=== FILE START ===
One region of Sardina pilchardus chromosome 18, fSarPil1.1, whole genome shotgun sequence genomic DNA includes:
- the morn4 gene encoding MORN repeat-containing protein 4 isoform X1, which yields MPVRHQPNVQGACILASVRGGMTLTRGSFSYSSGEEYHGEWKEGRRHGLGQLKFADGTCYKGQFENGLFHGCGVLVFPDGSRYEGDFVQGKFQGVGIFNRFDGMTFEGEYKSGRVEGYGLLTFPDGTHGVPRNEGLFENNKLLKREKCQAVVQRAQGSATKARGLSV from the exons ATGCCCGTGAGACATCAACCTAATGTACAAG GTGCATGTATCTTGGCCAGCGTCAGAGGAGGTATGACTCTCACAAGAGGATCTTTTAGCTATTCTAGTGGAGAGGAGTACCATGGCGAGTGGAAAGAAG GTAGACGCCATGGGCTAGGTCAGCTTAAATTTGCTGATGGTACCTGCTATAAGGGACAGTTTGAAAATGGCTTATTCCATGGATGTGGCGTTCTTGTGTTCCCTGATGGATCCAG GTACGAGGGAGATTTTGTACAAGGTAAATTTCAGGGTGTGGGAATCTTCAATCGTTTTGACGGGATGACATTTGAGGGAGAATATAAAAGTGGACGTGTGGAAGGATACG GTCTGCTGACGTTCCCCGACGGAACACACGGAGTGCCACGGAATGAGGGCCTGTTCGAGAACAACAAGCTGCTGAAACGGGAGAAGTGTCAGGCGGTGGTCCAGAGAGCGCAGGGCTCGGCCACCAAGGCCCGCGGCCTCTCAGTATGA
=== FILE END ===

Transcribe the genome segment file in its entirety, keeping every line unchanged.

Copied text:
One region of Sardina pilchardus chromosome 18, fSarPil1.1, whole genome shotgun sequence genomic DNA includes:
- the morn4 gene encoding MORN repeat-containing protein 4 isoform X1, which yields MPVRHQPNVQGACILASVRGGMTLTRGSFSYSSGEEYHGEWKEGRRHGLGQLKFADGTCYKGQFENGLFHGCGVLVFPDGSRYEGDFVQGKFQGVGIFNRFDGMTFEGEYKSGRVEGYGLLTFPDGTHGVPRNEGLFENNKLLKREKCQAVVQRAQGSATKARGLSV from the exons ATGCCCGTGAGACATCAACCTAATGTACAAG GTGCATGTATCTTGGCCAGCGTCAGAGGAGGTATGACTCTCACAAGAGGATCTTTTAGCTATTCTAGTGGAGAGGAGTACCATGGCGAGTGGAAAGAAG GTAGACGCCATGGGCTAGGTCAGCTTAAATTTGCTGATGGTACCTGCTATAAGGGACAGTTTGAAAATGGCTTATTCCATGGATGTGGCGTTCTTGTGTTCCCTGATGGATCCAG GTACGAGGGAGATTTTGTACAAGGTAAATTTCAGGGTGTGGGAATCTTCAATCGTTTTGACGGGATGACATTTGAGGGAGAATATAAAAGTGGACGTGTGGAAGGATACG GTCTGCTGACGTTCCCCGACGGAACACACGGAGTGCCACGGAATGAGGGCCTGTTCGAGAACAACAAGCTGCTGAAACGGGAGAAGTGTCAGGCGGTGGTCCAGAGAGCGCAGGGCTCGGCCACCAAGGCCCGCGGCCTCTCAGTATGA